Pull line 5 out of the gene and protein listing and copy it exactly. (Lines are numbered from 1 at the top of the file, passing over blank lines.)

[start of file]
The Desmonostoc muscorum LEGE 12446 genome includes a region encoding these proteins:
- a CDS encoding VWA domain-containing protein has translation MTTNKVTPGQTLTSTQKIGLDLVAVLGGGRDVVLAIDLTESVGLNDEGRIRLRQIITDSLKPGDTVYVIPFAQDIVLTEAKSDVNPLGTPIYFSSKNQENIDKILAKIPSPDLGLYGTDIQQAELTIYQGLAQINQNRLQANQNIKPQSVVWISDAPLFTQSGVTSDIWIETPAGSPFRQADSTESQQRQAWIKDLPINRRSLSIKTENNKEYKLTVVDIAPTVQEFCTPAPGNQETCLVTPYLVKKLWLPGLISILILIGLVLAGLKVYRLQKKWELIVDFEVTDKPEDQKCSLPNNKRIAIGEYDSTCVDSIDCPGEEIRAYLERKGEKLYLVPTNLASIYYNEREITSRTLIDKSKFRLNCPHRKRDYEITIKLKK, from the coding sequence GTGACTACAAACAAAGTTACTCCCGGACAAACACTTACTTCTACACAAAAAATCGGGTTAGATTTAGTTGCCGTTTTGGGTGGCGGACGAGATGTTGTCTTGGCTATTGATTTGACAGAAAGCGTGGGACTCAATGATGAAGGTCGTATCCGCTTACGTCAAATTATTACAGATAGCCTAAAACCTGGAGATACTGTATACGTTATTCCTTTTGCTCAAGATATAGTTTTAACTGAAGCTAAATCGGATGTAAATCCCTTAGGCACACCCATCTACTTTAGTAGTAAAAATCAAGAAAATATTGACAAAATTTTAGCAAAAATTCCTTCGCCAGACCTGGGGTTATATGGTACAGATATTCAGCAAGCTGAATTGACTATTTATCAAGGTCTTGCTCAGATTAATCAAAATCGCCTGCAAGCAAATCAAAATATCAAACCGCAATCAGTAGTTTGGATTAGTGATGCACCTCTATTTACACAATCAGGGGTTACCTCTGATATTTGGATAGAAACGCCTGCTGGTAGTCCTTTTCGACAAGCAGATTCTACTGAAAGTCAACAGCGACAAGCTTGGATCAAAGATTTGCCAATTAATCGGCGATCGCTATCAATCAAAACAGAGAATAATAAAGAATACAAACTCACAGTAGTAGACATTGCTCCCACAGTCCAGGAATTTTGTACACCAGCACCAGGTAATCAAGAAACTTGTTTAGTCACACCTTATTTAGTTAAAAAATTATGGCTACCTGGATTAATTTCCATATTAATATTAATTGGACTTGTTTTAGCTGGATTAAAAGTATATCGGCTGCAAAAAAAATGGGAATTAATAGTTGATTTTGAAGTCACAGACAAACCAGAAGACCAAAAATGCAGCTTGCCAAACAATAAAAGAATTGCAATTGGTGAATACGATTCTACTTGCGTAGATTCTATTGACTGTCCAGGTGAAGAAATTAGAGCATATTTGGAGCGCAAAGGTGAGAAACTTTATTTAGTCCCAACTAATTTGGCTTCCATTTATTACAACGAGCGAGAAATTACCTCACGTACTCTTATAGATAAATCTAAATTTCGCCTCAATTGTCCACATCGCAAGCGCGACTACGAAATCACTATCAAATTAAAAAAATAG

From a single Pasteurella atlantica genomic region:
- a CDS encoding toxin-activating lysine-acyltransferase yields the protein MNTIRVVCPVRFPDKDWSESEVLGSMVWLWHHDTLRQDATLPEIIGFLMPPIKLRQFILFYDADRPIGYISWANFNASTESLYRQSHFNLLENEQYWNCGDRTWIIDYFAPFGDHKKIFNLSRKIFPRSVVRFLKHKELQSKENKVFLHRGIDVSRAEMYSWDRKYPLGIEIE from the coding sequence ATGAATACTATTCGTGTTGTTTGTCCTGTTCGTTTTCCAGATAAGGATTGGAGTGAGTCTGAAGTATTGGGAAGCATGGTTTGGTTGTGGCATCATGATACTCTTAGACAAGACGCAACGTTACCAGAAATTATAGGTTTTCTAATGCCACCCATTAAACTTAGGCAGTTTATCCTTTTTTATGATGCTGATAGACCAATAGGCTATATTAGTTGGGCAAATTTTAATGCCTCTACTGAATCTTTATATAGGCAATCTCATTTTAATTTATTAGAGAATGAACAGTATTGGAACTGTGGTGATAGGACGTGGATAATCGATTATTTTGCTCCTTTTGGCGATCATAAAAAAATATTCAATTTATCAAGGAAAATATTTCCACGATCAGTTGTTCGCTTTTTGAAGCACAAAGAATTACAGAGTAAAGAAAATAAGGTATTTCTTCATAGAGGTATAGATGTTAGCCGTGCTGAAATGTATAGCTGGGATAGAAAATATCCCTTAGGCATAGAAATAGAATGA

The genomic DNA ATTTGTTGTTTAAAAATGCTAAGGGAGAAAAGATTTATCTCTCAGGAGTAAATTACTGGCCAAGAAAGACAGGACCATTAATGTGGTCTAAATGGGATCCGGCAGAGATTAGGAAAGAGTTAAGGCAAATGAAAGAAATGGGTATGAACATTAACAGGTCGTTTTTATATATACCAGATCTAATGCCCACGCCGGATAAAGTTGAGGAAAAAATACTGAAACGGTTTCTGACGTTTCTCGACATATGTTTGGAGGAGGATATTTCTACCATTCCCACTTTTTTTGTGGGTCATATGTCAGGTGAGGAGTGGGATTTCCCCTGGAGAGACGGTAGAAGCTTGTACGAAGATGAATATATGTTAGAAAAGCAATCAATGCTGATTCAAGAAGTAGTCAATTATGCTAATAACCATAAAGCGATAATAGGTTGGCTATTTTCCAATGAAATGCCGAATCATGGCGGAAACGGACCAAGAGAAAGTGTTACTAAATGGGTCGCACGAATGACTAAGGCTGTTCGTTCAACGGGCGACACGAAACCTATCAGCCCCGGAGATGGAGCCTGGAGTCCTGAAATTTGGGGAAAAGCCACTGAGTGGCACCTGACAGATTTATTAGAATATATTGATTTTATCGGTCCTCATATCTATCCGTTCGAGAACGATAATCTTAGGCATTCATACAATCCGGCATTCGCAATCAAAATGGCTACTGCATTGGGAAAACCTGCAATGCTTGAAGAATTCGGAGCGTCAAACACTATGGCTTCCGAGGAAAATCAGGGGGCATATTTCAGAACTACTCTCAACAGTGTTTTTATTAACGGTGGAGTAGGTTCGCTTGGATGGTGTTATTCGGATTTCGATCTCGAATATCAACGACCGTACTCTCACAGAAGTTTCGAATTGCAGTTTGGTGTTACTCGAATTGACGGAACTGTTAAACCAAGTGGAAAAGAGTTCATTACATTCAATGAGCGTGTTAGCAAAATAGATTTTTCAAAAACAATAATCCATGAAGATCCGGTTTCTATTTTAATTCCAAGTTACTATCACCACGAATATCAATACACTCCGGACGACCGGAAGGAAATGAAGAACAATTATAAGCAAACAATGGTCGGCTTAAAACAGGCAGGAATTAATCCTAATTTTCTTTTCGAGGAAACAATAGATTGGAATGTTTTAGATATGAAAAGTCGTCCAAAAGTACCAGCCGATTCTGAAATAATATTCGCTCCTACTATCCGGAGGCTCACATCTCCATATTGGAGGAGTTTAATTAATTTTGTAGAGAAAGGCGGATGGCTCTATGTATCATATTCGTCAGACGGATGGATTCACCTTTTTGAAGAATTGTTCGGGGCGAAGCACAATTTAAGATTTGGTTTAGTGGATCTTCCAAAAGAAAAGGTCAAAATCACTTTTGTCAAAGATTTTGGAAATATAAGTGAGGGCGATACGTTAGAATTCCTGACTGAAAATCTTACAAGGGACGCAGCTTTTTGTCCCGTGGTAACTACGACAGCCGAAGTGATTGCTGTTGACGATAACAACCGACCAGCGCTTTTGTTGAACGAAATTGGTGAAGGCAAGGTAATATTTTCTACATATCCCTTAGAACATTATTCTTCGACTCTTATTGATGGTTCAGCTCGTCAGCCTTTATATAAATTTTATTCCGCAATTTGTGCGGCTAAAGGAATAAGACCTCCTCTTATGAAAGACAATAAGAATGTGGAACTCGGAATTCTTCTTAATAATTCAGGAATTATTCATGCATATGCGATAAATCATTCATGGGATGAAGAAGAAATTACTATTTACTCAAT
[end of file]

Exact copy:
The genomic DNA ATTTGTTGTTTAAAAATGCTAAGGGAGAAAAGATTTATCTCTCAGGAGTAAATTACTGGCCAAGAAAGACAGGACCATTAATGTGGTCTAAATGGGATCCGGCAGAGATTAGGAAAGAGTTAAGGCAAATGAAAGAAATGGGTATGAACATTAACAGGTCGTTTTTATATATACCAGATCTAATGCCCACGCCGGATAAAGTTGAGGAAAAAATACTGAAACGGTTTCTGACGTTTCTCGACATATGTTTGGAGGAGGATATTTCTACCATTCCCACTTTTTTTGTGGGTCATATGTCAGGTGAGGAGTGGGATTTCCCCTGGAGAGACGGTAGAAGCTTGTACGAAGATGAATATATGTTAGAAAAGCAATCAATGCTGATTCAAGAAGTAGTCAATTATGCTAATAACCATAAAGCGATAATAGGTTGGCTATTTTCCAATGAAATGCCGAATCATGGCGGAAACGGACCAAGAGAAAGTGTTACTAAATGGGTCGCACGAATGACTAAGGCTGTTCGTTCAACGGGCGACACGAAACCTATCAGCCCCGGAGATGGAGCCTGGAGTCCTGAAATTTGGGGAAAAGCCACTGAGTGGCACCTGACAGATTTATTAGAATATATTGATTTTATCGGTCCTCATATCTATCCGTTCGAGAACGATAATCTTAGGCATTCATACAATCCGGCATTCGCAATCAAAATGGCTACTGCATTGGGAAAACCTGCAATGCTTGAAGAATTCGGAGCGTCAAACACTATGGCTTCCGAGGAAAATCAGGGGGCATATTTCAGAACTACTCTCAACAGTGTTTTTATTAACGGTGGAGTAGGTTCGCTTGGATGGTGTTATTCGGATTTCGATCTCGAATATCAACGACCGTACTCTCACAGAAGTTTCGAATTGCAGTTTGGTGTTACTCGAATTGACGGAACTGTTAAACCAAGTGGAAAAGAGTTCATTACATTCAATGAGCGTGTTAGCAAAATAGATTTTTCAAAAACAATAATCCATGAAGATCCGGTTTCTATTTTAATTCCAAGTTACTATCACCACGAATATCAATACACTCCGGACGACCGGAAGGAAATGAAGAACAATTATAAGCAAACAATGGTCGGCTTAAAACAGGCAGGAATTAATCCTAATTTTCTTTTCGAGGAAACAATAGATTGGAATGTTTTAGATATGAAAAGTCGTCCAAAAGTACCAGCCGATTCTGAAATAATATTCGCTCCTACTATCCGGAGGCTCACATCTCCATATTGGAGGAGTTTAATTAATTTTGTAGAGAAAGGCGGATGGCTCTATGTATCATATTCGTCAGACGGATGGATTCACCTTTTTGAAGAATTGTTCGGGGCGAAGCACAATTTAAGATTTGGTTTAGTGGATCTTCCAAAAGAAAAGGTCAAAATCACTTTTGTCAAAGATTTTGGAAATATAAGTGAGGGCGATACGTTAGAATTCCTGACTGAAAATCTTACAAGGGACGCAGCTTTTTGTCCCGTGGTAACTACGACAGCCGAAGTGATTGCTGTTGACGATAACAACCGACCAGCGCTTTTGTTGAACGAAATTGGTGAAGGCAAGGTAATATTTTCTACATATCCCTTAGAACATTATTCTTCGACTCTTATTGATGGTTCAGCTCGTCAGCCTTTATATAAATTTTATTCCGCAATTTGTGCGGCTAAAGGAATAAGACCTCCTCTTATGAAAGACAATAAGAATGTGGAACTCGGAATTCTTCTTAATAATTCAGGAATTATTCATGCATATGCGATAAATCATTCATGGGATGAAGAAGAAATTACTATTTACTCAAT